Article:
Dan Liljenquist’s company gives hope to many Utah and American families, and his company has made the ultimate sacrifice when four Focus Service employees, all U.S. citizens, were killed in a business-sponsored service trip to Guatemala to build a school for the poor. Dan Liljenquist survived that crash with horrible orthopedic injuries, and yet he continues to give hope to those American families who lost their loved ones. Attacking Dan for having an international company is akin to attacking the Utah based LDS Church for being an international church with a presence in the Philippines.

Powerful stuff.

Conclusion: Freedom Path is lying…again.

If it’s not clear from what I’ve already said, let me say it again: the “outsourcing” mailer is flat-out lying that Liljenquist is outsourcing or off-shoring American jobs.

Enhanced by Zemanta

In case you didn’t know…now you do: How laws are made.

Utah Legislature Watch: a few bills I’m following

Conservative, moderate or liberal: there have been a few bills that bug me this session of the Utah Legislature, and there have been a few that I liked that just aren’t making it. Here are four that sample both.

  • One I liked: As biker, I liked Senator Niederhauser’s bill that would have allowed bikers at a stop sign to just slow down and not come to a full stop. I do that already, but it would have been nice to do it without looking for a police car. On a vote of 11-11, the Senate killed the bill. Arguing against the bill, Sen. Van Tassell from Vernal (do people ride bikes around in Vernal?) compared bikes to semi-trucks…? You know, because of the size similarities and how much bikers and semi-trucks are alike when it comes to the ability to hurt others.  Regardless, the bill is dead, and bikers will keep doing what they did before; slowing, then continuing through stop signs.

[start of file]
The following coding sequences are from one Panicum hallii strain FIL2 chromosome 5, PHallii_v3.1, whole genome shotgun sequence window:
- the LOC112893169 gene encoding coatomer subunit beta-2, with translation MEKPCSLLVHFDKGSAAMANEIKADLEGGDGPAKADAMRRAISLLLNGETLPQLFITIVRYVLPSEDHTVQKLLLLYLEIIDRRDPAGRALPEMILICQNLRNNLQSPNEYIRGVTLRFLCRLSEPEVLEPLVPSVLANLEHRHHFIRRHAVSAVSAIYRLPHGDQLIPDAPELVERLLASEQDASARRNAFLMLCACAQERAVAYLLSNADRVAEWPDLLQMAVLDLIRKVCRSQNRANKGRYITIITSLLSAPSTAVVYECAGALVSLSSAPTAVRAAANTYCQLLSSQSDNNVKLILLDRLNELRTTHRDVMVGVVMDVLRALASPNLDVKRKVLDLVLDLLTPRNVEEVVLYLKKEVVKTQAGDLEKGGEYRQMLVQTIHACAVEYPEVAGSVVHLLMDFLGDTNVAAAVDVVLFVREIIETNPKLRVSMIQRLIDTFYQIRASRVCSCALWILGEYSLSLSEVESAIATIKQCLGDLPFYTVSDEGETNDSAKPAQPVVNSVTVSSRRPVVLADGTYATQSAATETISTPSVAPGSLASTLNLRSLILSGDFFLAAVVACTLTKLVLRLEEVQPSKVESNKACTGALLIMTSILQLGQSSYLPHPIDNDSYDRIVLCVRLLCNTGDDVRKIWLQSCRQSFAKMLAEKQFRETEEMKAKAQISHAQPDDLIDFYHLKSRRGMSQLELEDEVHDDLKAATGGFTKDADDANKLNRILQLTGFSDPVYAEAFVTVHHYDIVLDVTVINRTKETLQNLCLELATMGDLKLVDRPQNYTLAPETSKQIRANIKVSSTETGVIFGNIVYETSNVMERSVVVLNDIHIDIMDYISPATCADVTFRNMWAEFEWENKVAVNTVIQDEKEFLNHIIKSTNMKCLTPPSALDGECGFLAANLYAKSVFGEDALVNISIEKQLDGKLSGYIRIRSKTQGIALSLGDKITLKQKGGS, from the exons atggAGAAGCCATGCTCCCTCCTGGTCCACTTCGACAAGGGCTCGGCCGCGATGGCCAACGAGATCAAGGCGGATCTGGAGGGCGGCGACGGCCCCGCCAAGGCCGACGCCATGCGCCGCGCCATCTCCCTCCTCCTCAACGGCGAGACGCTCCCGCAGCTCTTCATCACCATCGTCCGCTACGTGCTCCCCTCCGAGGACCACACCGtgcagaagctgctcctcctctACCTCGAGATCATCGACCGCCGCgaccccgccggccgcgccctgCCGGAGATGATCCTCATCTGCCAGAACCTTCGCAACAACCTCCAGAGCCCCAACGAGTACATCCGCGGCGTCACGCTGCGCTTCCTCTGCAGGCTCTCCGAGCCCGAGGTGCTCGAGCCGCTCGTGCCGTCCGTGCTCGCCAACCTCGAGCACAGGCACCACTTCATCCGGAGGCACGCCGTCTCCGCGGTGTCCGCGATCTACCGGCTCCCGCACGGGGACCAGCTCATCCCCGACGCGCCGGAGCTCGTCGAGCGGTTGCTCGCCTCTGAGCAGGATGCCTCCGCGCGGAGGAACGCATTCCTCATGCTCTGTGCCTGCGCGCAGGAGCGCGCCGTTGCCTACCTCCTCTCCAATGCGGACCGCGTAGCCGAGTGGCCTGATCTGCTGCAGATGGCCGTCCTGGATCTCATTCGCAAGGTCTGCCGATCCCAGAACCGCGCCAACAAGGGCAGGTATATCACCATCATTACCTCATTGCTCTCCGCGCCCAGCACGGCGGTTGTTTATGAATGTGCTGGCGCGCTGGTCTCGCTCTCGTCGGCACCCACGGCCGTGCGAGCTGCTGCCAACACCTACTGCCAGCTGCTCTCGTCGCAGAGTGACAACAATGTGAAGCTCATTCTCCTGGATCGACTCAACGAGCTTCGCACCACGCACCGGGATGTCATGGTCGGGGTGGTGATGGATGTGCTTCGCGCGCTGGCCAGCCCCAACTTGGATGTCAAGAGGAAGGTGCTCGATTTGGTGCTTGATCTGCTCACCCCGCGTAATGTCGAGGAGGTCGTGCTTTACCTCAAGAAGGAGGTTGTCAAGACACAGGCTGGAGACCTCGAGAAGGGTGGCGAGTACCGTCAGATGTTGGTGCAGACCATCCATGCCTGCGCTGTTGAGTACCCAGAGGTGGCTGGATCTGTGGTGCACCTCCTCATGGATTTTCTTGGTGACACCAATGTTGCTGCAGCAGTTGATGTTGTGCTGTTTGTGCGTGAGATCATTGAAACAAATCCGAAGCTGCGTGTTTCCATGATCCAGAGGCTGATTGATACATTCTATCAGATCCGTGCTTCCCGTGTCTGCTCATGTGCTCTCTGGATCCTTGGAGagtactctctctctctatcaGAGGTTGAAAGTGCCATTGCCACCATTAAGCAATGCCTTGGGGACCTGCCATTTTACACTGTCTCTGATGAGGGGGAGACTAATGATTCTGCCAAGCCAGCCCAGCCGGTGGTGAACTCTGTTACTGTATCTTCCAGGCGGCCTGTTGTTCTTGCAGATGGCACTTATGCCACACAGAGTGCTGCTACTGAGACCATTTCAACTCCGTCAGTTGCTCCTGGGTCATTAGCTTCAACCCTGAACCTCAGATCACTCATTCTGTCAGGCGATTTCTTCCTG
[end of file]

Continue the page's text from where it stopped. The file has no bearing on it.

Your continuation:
• One I disliked: As a human being, I have not been impressed with the bills that Stephen Sandstrom has proposed to deal with immigration. I agree that the US immigration system is complicated, that a ton of people move here without going through the system (i.e. by way of the”the Southern Border Triathlon” consisting of run, climb, or swim), and I think that it needs to be fixed. However, it has become a source for demagogues to grandstand, and I think Sandstrom’s bill does little to help the problem. In fact, it uses standards that are very likely discriminatory, expensive, and likely unconstitutional.  Fortunately, Senate President Michael Waddups recognizes questionable language when he sees it, especially when it leads to racial profiling: “It did matter,” Waddoups said. “Everyone associates that as dealing with racial profiling. We don’t want to have that in there.” Besides, I’m not really convinced that the state’s have any business enforcing immigration in the first place without cooperation of the federal government.
  • One I am unsure about: HB477 makes changes to Utah’s GRAMA law. Proposed by Rep. John Dougall, who Speaker Lockhart called “an idea guy.” I’ve met him, listened to him pontificate on his ideas, and he is a smart and articulate guy. He does his homework. The intent of the law is to keep open records requests reasonable so the already slow workings of government can’t be overwhelmed by responding to the requests, usually by the press. It’s laudable. However, so is the reason we have the law in the first place–to make sure government and politicians are accountable. It’s a balancing act, and I am not sure which way the HB477 changes will tip the balance. And that’s why I’m unsure about it. (Also, check out this piece of “gotcha” journalism when a bored reporter chased down the Governor on this bill)
  • One more I like: Statewide Online Education Program sponsored by Sen. Howard Stephenson. The bill allows access to school materials anywhere in the state, but withholds most of the payment until most of the course is finished, to ensure completion. Some on the left have complained that it takes money from public schools–I’m ok with that, since the people using it aren’t getting any benefit from the public schools, anyway. This bill just appears to redistribute to them the value they would have received if they were in the school.

This isn’t a comprehensive list, but a sampling. There are lots of bills still floating around the marbled halls of the Utah Capitol, and I do mean lots. Which are you following?